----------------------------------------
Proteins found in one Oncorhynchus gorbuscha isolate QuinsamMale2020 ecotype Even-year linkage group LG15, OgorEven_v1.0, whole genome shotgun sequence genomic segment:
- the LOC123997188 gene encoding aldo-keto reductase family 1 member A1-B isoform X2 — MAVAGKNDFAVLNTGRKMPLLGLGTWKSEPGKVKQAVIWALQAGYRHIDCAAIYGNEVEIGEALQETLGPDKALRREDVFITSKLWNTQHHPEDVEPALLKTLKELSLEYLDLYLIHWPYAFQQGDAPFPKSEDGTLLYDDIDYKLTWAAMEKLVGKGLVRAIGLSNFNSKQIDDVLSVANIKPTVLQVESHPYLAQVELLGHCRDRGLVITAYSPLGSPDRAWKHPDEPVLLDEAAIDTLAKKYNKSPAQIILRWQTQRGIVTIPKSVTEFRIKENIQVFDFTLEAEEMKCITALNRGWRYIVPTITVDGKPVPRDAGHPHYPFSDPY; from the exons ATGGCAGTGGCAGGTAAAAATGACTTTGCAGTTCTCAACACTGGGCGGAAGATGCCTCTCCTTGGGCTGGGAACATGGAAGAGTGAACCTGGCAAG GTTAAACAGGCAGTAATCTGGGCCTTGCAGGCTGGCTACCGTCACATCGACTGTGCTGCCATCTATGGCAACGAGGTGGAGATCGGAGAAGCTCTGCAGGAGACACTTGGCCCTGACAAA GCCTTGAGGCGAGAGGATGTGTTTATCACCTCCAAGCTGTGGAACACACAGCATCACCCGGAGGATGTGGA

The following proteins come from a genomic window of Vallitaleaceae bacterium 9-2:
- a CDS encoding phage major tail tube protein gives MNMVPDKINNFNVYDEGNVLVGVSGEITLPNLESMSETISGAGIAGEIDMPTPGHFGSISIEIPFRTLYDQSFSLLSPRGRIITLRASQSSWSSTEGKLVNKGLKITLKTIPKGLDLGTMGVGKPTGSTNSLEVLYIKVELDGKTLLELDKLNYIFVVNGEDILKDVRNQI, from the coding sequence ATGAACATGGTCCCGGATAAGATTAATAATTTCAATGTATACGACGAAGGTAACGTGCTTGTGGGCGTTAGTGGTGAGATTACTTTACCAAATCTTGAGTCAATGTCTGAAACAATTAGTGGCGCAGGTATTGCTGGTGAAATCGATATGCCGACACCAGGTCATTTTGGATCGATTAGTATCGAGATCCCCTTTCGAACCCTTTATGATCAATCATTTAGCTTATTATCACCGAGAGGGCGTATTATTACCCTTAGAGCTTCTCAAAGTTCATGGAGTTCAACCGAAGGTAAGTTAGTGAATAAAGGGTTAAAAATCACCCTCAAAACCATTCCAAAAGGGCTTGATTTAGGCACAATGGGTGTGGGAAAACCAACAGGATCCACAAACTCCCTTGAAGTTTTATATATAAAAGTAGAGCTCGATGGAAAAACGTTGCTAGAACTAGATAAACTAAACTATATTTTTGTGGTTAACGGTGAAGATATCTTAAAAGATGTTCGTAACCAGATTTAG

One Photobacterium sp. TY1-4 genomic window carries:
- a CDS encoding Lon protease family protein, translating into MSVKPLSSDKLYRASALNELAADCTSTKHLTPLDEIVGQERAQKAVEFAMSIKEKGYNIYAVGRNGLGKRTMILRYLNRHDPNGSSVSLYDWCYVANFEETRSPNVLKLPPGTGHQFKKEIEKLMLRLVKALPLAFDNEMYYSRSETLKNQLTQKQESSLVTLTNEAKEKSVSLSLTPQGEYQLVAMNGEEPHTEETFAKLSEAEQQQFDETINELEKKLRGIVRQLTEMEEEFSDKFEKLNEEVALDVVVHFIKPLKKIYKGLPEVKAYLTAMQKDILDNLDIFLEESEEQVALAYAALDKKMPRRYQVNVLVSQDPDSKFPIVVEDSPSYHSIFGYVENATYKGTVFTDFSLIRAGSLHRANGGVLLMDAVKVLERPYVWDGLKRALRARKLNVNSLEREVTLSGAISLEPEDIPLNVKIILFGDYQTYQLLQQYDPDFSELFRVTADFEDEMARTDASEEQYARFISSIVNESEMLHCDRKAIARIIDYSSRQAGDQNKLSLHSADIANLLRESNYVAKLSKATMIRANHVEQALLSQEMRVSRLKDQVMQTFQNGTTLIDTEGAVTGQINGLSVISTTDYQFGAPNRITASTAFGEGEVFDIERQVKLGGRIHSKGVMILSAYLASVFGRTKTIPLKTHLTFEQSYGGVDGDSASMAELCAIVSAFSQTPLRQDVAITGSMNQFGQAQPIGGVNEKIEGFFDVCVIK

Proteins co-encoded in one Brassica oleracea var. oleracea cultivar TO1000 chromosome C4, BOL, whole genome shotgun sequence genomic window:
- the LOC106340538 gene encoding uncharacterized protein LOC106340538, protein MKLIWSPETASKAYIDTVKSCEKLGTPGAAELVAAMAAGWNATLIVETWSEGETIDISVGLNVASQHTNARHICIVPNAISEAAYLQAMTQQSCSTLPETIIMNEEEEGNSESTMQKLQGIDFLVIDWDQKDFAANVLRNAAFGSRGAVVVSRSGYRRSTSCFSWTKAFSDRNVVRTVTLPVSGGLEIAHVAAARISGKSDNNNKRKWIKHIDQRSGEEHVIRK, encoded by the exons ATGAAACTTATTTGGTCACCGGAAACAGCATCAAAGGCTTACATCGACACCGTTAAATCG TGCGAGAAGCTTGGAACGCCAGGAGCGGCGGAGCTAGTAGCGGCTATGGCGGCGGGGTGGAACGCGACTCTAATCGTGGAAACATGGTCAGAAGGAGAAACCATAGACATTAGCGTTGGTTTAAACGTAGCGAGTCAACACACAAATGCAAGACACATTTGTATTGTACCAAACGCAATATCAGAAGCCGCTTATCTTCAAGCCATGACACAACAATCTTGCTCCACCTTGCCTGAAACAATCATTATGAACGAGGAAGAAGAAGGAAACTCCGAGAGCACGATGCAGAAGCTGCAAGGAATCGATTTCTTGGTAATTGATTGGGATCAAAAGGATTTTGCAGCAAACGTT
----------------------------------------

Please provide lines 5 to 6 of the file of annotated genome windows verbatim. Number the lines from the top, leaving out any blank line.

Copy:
One Photobacterium sp. TY1-4 genomic window carries:
- a CDS encoding Lon protease family protein, translating into MSVKPLSSDKLYRASALNELAADCTSTKHLTPLDEIVGQERAQKAVEFAMSIKEKGYNIYAVGRNGLGKRTMILRYLNRHDPNGSSVSLYDWCYVANFEETRSPNVLKLPPGTGHQFKKEIEKLMLRLVKALPLAFDNEMYYSRSETLKNQLTQKQESSLVTLTNEAKEKSVSLSLTPQGEYQLVAMNGEEPHTEETFAKLSEAEQQQFDETINELEKKLRGIVRQLTEMEEEFSDKFEKLNEEVALDVVVHFIKPLKKIYKGLPEVKAYLTAMQKDILDNLDIFLEESEEQVALAYAALDKKMPRRYQVNVLVSQDPDSKFPIVVEDSPSYHSIFGYVENATYKGTVFTDFSLIRAGSLHRANGGVLLMDAVKVLERPYVWDGLKRALRARKLNVNSLEREVTLSGAISLEPEDIPLNVKIILFGDYQTYQLLQQYDPDFSELFRVTADFEDEMARTDASEEQYARFISSIVNESEMLHCDRKAIARIIDYSSRQAGDQNKLSLHSADIANLLRESNYVAKLSKATMIRANHVEQALLSQEMRVSRLKDQVMQTFQNGTTLIDTEGAVTGQINGLSVISTTDYQFGAPNRITASTAFGEGEVFDIERQVKLGGRIHSKGVMILSAYLASVFGRTKTIPLKTHLTFEQSYGGVDGDSASMAELCAIVSAFSQTPLRQDVAITGSMNQFGQAQPIGGVNEKIEGFFDVCVIK